Voting is expected in a matter of days by the Judiciary Committee and by Christmas in the full House. The charges, if approved, would then be sent to the Senate, where the Republican majority would be unlikely to convict Trump, but not without a potentially bitter trial just as voters in Iowa and other early presidential primary states begin making their choices.
In the formal articles announced Tuesday, the Democrats said Trump enlisted a foreign power in “corrupting” the U.S. election process and endangered national security by asking Ukraine to investigate his political rivals, including Democrat Joe Biden, while withholding U.S. military aid as leverage. That benefited Russia over the U.S. as America's ally fought Russian aggression, the Democrats said.
Trump then obstructed Congress by ordering current and former officials to defy House subpoenas for testimony and by blocking access to documents, the charges say.
Shortly after Democrats introduced the articles of impeachment, the White House and Democrats announced reached an agreement on the revamped U.S.-Mexico-Canada Agreement (USMCA).
“There is no question of course that this trade agreement is much better than [the North American Free Trade Agreement]," Pelosi said when announcing the agreement, saying the pact is “infinitely better than what was initially proposed by the administration."
Trump said the revamped trade pact will “be great" for the United States.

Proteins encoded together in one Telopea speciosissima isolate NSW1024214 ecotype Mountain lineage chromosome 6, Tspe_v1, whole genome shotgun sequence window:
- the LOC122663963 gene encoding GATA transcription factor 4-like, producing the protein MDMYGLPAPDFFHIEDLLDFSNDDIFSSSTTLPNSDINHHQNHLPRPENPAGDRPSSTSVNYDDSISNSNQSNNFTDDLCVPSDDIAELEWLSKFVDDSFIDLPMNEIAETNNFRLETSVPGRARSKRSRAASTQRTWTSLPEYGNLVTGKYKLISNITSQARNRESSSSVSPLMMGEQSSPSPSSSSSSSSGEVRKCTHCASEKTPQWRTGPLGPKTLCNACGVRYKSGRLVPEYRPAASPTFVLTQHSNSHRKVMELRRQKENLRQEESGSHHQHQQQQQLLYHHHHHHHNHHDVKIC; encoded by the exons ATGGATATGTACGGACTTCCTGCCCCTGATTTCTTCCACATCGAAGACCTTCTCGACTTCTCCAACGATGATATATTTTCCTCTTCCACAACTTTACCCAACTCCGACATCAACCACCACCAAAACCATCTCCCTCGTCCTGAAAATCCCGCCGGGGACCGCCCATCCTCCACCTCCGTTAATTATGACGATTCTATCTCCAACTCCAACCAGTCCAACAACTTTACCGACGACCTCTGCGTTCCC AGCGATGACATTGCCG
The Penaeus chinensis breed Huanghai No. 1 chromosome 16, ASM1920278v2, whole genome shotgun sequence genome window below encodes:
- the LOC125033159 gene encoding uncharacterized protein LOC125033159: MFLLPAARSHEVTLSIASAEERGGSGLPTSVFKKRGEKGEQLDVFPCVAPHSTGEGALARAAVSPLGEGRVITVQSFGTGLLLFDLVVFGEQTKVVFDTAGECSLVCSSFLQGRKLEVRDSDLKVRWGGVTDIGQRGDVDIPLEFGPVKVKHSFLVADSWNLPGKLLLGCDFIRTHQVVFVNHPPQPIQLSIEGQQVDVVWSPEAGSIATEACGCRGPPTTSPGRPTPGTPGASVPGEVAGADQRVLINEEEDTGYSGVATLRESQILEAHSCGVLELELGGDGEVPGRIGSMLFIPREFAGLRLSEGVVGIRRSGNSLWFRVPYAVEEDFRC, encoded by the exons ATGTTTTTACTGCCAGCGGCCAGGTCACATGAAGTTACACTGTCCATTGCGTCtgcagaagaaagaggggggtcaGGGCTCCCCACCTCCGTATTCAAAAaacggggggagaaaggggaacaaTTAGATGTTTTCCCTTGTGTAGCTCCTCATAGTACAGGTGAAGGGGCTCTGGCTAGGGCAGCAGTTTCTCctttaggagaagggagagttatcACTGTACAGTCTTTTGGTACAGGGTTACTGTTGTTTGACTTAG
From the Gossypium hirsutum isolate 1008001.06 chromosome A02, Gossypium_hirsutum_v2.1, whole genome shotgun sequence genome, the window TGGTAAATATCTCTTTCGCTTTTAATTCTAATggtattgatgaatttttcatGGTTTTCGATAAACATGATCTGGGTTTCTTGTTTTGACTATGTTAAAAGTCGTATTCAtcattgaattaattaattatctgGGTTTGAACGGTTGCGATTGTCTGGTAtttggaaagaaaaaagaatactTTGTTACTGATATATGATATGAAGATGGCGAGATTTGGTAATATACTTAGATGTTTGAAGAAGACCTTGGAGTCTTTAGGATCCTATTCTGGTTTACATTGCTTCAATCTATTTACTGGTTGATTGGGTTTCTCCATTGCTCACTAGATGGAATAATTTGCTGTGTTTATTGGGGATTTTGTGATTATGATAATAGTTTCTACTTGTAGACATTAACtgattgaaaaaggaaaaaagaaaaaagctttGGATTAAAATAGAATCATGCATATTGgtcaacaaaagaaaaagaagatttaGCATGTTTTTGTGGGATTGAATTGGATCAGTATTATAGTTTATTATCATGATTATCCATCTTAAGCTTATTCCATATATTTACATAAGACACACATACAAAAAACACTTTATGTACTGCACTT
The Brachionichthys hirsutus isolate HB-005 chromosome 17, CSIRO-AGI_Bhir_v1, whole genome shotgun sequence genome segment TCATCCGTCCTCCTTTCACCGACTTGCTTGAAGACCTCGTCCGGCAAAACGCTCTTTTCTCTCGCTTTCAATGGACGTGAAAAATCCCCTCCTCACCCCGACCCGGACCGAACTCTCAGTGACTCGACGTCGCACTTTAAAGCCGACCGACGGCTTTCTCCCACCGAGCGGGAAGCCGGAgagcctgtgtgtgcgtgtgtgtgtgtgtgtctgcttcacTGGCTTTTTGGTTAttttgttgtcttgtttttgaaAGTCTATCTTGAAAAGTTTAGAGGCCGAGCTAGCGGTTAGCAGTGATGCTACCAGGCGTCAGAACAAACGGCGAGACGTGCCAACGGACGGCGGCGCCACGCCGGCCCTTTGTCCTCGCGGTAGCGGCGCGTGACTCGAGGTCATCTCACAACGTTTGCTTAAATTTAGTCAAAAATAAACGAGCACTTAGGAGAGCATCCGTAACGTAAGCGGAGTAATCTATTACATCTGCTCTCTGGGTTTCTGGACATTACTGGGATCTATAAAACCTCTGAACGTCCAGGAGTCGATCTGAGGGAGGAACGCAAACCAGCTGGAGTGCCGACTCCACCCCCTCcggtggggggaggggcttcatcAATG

“It will be the best and most important trade deal ever made by the USA. Good for everybody – Farmers, Manufacturers, Energy, Unions — tremendous support. Importantly, we will finally end our Country’s worst Trade Deal, NAFTA!,” the president said in a tweet.
A U.S. House vote is likely before Congress adjourns for the year, and the Senate is likely to vote in January or February. Senate Majority Leader Mitch McConnell said the vote on the trade deal will likely occur after an expected impeachment trial in the Senate.
Fox News' Kelly Chernenkoff and The Associated Press contributed to this report.
Buttigieg's difficulties with police and the black community started early in his first term as mayor of South Bend; senior correspondent Mike Tobin reports.
Democratic presidential hopeful Pete Buttigieg is calling on a consulting firm he used to work for to release a list of clients he was assigned, and to release him from his nondisclosure agreement — while releasing a summary of his work there, amid concerns about potential conflicts of interest if he were elected president.